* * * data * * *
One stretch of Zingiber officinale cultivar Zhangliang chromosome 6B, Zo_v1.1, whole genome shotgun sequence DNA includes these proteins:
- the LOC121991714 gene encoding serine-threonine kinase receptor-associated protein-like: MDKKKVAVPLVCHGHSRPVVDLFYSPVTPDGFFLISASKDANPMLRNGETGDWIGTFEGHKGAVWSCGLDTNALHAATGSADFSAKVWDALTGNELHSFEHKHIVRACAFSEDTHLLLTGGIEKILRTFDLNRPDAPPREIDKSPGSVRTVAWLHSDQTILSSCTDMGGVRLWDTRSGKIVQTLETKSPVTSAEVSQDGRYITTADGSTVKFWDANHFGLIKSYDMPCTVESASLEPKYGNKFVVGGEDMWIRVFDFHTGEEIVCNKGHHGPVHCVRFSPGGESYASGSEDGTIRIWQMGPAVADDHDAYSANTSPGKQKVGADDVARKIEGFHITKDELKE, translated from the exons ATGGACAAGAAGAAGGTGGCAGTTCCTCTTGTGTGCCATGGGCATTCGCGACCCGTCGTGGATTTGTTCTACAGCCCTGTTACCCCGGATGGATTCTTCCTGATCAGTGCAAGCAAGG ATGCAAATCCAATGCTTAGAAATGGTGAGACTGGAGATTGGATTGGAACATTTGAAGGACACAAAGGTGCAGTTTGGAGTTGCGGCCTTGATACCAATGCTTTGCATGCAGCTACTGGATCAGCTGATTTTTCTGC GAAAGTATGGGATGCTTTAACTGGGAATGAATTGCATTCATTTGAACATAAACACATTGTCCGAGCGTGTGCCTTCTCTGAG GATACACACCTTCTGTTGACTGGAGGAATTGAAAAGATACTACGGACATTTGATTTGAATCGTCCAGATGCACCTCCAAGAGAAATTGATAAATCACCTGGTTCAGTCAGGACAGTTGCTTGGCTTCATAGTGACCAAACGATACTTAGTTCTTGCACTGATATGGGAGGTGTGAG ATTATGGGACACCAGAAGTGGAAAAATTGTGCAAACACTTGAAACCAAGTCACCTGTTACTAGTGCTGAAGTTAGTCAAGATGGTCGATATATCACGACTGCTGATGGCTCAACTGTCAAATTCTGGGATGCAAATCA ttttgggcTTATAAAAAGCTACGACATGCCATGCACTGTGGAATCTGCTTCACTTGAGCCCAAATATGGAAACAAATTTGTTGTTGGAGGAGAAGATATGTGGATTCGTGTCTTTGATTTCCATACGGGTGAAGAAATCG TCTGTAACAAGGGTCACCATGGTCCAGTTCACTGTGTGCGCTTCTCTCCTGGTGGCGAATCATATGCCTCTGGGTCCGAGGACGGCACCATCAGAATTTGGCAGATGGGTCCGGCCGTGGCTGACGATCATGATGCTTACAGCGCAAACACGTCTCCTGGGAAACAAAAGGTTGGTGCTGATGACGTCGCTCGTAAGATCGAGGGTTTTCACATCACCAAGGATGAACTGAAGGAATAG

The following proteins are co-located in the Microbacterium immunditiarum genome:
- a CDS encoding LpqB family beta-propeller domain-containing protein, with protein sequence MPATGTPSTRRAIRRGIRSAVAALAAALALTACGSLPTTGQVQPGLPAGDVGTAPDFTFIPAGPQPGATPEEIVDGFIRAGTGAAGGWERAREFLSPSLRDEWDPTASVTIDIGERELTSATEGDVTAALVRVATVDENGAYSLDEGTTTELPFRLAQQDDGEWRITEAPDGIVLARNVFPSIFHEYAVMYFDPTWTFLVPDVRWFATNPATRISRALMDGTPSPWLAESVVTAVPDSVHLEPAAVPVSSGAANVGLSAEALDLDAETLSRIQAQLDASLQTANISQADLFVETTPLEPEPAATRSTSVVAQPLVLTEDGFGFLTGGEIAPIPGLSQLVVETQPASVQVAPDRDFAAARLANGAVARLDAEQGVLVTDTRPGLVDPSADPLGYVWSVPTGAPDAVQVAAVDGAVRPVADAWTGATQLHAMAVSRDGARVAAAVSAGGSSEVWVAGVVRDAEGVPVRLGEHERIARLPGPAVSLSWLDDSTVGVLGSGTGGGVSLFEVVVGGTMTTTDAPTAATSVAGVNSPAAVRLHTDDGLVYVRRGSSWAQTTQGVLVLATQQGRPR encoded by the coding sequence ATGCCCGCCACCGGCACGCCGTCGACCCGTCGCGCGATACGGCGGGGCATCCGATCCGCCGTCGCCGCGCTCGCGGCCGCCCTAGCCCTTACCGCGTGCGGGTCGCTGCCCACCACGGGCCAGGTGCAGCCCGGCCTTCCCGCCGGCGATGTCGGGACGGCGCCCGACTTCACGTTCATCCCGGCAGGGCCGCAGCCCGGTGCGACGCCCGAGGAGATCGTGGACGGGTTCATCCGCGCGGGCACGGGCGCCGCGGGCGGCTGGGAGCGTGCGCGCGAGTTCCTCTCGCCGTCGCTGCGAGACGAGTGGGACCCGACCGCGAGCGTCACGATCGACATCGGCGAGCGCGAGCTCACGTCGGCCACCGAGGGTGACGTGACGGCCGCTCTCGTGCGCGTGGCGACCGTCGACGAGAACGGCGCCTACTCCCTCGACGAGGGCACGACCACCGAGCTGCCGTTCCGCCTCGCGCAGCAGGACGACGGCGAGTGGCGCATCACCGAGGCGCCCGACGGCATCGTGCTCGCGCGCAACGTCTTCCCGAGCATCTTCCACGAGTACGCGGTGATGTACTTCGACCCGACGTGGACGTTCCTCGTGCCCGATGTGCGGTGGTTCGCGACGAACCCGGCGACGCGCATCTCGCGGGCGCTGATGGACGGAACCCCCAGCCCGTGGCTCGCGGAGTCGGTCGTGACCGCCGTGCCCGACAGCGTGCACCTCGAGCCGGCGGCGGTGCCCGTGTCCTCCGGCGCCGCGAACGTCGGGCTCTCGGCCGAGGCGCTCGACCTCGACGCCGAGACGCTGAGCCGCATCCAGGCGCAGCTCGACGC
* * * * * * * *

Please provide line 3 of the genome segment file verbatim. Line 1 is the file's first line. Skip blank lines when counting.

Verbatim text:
The following proteins are co-located in the Microbacterium immunditiarum genome: